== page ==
Synopsis by Josh Ralske
In 1972, 18-year-old Mark Moskowitz read a positive review in the New York Times Book Review that inspired him to get a copy of Dow Mossman's novel, The Stones of Summer. An avid reader, Moskowitz found himself unable to get through the book, and set it aside after 20 pages. Twenty-five years later, he finally picked it up again, this time reading it all the way through. Moskowitz was thrilled with the book, and immediately began looking for the author's other works. There weren't any. At this point, Moskowitz, who earns his living making political advertisements, began making a documentary, Stone Reader, which depicts his search for Mossman. He tracks down the writer of the original Times review, along with teachers, editors, agents, and other authors whom he thinks might have known Mossman or might have some insight into what happened to the author. He talks to critic Leslie Fiedler and author Frank Conroy, the head of the Iowa Writers Workshop, among others. Moskowitz tries to understand how it's possible for an author to write one outstanding book as a young man and then seemingly disappear. He also explores his own rewarding lifelong relationship with literature.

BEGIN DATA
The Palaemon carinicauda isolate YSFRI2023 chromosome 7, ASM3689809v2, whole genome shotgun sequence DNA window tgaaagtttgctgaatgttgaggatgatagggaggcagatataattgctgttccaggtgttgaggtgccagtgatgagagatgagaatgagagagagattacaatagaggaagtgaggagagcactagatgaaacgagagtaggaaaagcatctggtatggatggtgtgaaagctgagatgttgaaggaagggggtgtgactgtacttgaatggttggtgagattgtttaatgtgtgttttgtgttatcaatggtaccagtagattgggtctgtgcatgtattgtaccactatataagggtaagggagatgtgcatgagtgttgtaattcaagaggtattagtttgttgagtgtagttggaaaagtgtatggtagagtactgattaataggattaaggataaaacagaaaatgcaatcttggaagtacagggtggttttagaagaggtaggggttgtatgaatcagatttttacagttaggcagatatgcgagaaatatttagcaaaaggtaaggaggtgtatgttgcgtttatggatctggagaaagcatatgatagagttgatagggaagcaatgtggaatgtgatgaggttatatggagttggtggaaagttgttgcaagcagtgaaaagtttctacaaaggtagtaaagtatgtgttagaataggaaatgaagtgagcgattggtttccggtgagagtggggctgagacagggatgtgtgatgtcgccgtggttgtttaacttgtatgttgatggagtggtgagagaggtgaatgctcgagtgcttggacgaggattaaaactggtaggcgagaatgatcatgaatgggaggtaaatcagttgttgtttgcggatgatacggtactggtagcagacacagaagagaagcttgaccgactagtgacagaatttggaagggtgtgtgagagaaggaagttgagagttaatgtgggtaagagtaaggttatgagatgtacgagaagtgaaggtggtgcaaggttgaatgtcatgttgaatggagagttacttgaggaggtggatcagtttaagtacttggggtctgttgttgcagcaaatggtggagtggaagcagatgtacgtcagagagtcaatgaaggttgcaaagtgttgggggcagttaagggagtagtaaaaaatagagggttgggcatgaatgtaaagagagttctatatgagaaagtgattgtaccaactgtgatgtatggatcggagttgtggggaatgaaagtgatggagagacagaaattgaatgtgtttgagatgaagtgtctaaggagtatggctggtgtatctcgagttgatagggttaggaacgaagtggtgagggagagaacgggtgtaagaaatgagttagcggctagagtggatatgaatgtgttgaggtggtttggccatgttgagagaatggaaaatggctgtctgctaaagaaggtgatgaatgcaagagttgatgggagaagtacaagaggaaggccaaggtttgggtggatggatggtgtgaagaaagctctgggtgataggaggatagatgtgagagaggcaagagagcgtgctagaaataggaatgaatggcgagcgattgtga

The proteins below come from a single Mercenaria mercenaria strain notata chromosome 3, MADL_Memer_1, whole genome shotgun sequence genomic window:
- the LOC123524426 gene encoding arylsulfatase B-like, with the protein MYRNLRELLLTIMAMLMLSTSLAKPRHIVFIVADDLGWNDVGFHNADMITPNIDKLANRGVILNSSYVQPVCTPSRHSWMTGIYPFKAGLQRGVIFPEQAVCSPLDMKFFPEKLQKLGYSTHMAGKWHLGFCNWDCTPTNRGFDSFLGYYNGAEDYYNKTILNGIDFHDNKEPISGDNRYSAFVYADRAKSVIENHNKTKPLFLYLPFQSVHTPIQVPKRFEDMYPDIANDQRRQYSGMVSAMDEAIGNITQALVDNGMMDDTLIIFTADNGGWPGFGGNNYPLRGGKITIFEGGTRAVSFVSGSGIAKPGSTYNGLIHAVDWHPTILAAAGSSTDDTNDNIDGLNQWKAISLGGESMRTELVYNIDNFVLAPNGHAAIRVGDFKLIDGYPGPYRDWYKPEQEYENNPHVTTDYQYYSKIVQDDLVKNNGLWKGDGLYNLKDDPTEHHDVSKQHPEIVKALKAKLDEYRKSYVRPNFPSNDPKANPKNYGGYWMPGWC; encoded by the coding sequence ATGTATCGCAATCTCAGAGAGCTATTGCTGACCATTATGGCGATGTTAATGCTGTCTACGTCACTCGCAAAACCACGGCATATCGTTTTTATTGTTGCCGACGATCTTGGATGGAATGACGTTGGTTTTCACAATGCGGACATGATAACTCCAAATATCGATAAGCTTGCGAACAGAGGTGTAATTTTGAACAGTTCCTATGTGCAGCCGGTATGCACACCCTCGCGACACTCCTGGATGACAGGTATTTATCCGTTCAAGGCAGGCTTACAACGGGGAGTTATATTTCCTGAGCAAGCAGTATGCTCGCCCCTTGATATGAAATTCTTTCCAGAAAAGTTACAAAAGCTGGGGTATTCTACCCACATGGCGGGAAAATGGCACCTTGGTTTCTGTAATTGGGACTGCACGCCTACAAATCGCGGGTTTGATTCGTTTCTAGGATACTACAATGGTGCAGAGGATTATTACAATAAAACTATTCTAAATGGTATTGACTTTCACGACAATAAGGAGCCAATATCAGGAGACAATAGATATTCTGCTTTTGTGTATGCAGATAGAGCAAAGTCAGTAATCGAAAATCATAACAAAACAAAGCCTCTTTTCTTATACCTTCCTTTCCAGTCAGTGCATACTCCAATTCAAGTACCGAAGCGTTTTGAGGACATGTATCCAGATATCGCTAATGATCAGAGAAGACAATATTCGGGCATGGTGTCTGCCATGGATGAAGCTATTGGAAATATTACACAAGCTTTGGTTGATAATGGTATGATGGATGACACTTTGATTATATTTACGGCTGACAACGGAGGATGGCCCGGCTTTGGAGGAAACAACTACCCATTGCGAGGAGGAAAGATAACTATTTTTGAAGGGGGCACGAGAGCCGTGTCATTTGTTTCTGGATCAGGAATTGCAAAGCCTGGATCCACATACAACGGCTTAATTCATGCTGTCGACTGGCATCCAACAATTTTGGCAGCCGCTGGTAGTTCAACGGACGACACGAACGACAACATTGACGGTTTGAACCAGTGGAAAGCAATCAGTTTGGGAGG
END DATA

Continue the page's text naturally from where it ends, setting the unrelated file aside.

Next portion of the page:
book, cross-country, editor, literature, quest, reader, reading, search, writing